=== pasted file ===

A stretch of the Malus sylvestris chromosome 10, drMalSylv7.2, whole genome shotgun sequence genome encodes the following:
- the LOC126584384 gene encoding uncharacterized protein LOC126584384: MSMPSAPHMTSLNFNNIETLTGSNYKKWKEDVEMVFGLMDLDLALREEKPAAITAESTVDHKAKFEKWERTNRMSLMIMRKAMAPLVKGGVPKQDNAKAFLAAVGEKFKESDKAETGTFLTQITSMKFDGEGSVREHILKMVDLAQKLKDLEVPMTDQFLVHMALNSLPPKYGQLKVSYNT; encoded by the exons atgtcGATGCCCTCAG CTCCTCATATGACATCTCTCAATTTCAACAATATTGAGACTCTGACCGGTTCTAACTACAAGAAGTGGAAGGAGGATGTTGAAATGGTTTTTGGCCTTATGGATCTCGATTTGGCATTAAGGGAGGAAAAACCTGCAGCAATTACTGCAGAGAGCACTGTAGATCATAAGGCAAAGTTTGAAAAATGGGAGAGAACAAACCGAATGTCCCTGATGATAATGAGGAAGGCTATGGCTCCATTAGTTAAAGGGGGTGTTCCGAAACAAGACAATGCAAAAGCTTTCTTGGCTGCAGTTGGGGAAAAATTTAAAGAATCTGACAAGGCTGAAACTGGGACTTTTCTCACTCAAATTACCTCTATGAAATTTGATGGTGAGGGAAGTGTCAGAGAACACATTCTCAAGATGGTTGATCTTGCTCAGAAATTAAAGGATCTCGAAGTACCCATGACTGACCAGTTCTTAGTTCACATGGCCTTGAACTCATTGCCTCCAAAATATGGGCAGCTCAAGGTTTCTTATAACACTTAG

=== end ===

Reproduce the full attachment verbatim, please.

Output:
A stretch of the Malus sylvestris chromosome 10, drMalSylv7.2, whole genome shotgun sequence genome encodes the following:
- the LOC126584384 gene encoding uncharacterized protein LOC126584384: MSMPSAPHMTSLNFNNIETLTGSNYKKWKEDVEMVFGLMDLDLALREEKPAAITAESTVDHKAKFEKWERTNRMSLMIMRKAMAPLVKGGVPKQDNAKAFLAAVGEKFKESDKAETGTFLTQITSMKFDGEGSVREHILKMVDLAQKLKDLEVPMTDQFLVHMALNSLPPKYGQLKVSYNT; encoded by the exons atgtcGATGCCCTCAG CTCCTCATATGACATCTCTCAATTTCAACAATATTGAGACTCTGACCGGTTCTAACTACAAGAAGTGGAAGGAGGATGTTGAAATGGTTTTTGGCCTTATGGATCTCGATTTGGCATTAAGGGAGGAAAAACCTGCAGCAATTACTGCAGAGAGCACTGTAGATCATAAGGCAAAGTTTGAAAAATGGGAGAGAACAAACCGAATGTCCCTGATGATAATGAGGAAGGCTATGGCTCCATTAGTTAAAGGGGGTGTTCCGAAACAAGACAATGCAAAAGCTTTCTTGGCTGCAGTTGGGGAAAAATTTAAAGAATCTGACAAGGCTGAAACTGGGACTTTTCTCACTCAAATTACCTCTATGAAATTTGATGGTGAGGGAAGTGTCAGAGAACACATTCTCAAGATGGTTGATCTTGCTCAGAAATTAAAGGATCTCGAAGTACCCATGACTGACCAGTTCTTAGTTCACATGGCCTTGAACTCATTGCCTCCAAAATATGGGCAGCTCAAGGTTTCTTATAACACTTAG